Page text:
Call Tyngsboro Dentist Dr. James Yankowskas for a consultation at 978-649-7773. Also, visit our website at tyngsborocosmeticdentist.com.

Eat Your Way to a Brighter Grin | Tyngsboro Dentist

Let’s face it – a set of bright shiny teeth can make a smile go from pretty to incredible. But keeping up with their white sheen isn’t as simple as one thinks because much of our diet includes foods and drinks that stains them into a dingy shade of white. And there are ways to whiten your teeth, but is there a more natural way to get back the pearl back in our pearly whites? The answer is yes. The following is a list of foods that are not only nutritious, but will also help whiten our teeth at the same time:

Fruit. The crispiness of the apple is what is doing most of the work here by helping to strengthen your gums. The juiciness of the apple produces saliva, which clears out all of that bacteria that gives us cavities. Another juicy fruit that gives your teeth a good shine is the orange because the citric acid also scours your teeth. One fruit that may surprise you as a whitening agent is the strawberry, but the malic acid is the strawberry’s secret ingredient.

Vegetables. When it comes to vegetables, but we never correlate an onion as a dental secret, but this colorless veggie won’t stain your teeth and their natural alliums are actually good for you. Broccoli is probably Mother Nature’s most blatant toothbrush. Carrots and celery are the next in this line of veggies. And if you think about it, celery is kind of like nature’s floss so eat up!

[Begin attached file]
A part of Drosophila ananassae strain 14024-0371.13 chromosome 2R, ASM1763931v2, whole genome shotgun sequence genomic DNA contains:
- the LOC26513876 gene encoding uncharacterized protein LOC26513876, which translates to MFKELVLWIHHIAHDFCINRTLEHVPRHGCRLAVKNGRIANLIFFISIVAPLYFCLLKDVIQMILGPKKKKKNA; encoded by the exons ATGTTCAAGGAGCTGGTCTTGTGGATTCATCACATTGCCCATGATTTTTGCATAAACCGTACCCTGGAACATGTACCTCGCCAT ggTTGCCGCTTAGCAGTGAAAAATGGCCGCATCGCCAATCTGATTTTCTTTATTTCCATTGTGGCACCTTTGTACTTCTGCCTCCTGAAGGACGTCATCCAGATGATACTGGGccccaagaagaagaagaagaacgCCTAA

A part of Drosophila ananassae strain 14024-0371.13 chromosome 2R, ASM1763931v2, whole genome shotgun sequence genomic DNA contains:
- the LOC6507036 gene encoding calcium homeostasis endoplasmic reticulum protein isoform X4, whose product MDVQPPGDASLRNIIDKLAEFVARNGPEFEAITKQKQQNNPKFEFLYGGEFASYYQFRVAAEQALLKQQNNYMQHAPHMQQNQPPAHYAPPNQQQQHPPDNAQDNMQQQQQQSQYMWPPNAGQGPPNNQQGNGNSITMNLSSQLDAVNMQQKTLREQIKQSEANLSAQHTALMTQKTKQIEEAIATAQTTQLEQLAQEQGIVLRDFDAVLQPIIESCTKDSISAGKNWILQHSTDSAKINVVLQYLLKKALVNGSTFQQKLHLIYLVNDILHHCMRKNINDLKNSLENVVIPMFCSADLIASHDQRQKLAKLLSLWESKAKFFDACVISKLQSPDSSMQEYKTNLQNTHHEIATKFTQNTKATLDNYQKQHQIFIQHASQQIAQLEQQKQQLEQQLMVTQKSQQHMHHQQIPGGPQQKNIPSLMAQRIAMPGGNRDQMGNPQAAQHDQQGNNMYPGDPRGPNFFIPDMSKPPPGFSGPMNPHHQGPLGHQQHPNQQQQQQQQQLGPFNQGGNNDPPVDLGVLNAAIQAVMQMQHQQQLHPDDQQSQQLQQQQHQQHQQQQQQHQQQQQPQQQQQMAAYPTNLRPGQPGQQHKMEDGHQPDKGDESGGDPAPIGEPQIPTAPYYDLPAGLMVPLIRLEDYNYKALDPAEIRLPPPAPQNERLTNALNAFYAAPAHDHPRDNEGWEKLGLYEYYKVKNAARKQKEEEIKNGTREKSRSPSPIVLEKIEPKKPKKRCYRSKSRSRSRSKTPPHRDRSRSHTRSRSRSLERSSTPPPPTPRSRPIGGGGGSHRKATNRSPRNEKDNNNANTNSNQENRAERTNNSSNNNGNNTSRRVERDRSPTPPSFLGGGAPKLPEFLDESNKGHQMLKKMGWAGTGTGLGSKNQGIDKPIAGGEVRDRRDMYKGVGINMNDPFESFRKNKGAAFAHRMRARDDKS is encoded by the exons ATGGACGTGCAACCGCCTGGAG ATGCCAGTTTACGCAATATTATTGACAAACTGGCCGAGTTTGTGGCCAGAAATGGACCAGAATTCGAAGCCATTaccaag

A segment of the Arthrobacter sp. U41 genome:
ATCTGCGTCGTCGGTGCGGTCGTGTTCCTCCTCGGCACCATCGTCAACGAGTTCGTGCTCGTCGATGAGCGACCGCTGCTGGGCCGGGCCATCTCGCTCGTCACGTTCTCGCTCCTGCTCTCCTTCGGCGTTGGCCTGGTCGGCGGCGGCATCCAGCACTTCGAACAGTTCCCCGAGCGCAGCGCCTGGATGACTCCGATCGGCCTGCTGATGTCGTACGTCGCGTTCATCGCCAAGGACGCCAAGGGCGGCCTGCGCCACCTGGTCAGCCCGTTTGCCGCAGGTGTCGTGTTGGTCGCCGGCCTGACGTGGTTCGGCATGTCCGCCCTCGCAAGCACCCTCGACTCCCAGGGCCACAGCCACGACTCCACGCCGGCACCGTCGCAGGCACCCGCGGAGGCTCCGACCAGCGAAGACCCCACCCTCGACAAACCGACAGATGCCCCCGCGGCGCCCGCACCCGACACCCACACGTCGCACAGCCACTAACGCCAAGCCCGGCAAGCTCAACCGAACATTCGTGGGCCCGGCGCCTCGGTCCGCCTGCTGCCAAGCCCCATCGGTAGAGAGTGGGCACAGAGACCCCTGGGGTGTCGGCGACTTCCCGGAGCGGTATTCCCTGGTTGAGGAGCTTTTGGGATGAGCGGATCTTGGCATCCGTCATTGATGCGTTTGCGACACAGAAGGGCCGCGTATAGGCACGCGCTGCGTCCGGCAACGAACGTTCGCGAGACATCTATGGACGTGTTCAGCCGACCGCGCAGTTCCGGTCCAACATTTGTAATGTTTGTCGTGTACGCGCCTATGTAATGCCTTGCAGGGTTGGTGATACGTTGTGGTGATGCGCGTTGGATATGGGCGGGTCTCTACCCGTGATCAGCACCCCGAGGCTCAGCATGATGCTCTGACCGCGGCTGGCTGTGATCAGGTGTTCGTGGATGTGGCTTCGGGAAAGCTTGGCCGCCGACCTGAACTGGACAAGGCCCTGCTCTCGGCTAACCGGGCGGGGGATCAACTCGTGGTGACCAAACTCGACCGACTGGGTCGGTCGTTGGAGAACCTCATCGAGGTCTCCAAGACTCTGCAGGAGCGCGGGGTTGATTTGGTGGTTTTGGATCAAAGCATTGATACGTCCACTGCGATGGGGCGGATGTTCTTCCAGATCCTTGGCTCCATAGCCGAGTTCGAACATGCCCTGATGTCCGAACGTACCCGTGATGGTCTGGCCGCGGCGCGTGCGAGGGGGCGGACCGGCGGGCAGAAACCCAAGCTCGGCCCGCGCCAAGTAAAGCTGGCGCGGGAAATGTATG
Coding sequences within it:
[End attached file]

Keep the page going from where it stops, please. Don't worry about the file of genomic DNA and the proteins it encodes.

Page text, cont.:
Dairy. Chockful of calcium, foods like milk, yogurt and cheese strengthen your teeth and gums. The stronger your teeth enamel is, the white & healthy they become.

Call Tyngsboro Dentist Dr. James Yankowskas for a consultation at 978-649-7773. Also, visit our website at tyngsborocosmeticdentist.com.

Reasons You May Not Be Brushing Properly | Tyngsboro Dentist

Most people have heard that poor dental care is linked to heart disease, as well other health maladies. And while you may brush regularly, the problem may not be that you don’t do it enough, but may lie in the way you brush your teeth.

First off, your toothbrush should be the last thing your teeth touch at night. Snacking before you sleep significantly raises your risk for cavities. Saliva production slows down as we sleep, allowing the bacteria in your mouth to multiply even faster. Brush twice a day for at least 2 minutes, making sure you scrub at a 30- to 45-degree angle and rotate your wrist in a circular motion to effectively remove the plaque. This may come as a shock to you, but spitting out your toothpaste doesn’t totally remove all the harmful stuff that you loosened while brushing. Adding some type of an oral rinse to your routine will be greatly beneficial to your oral health.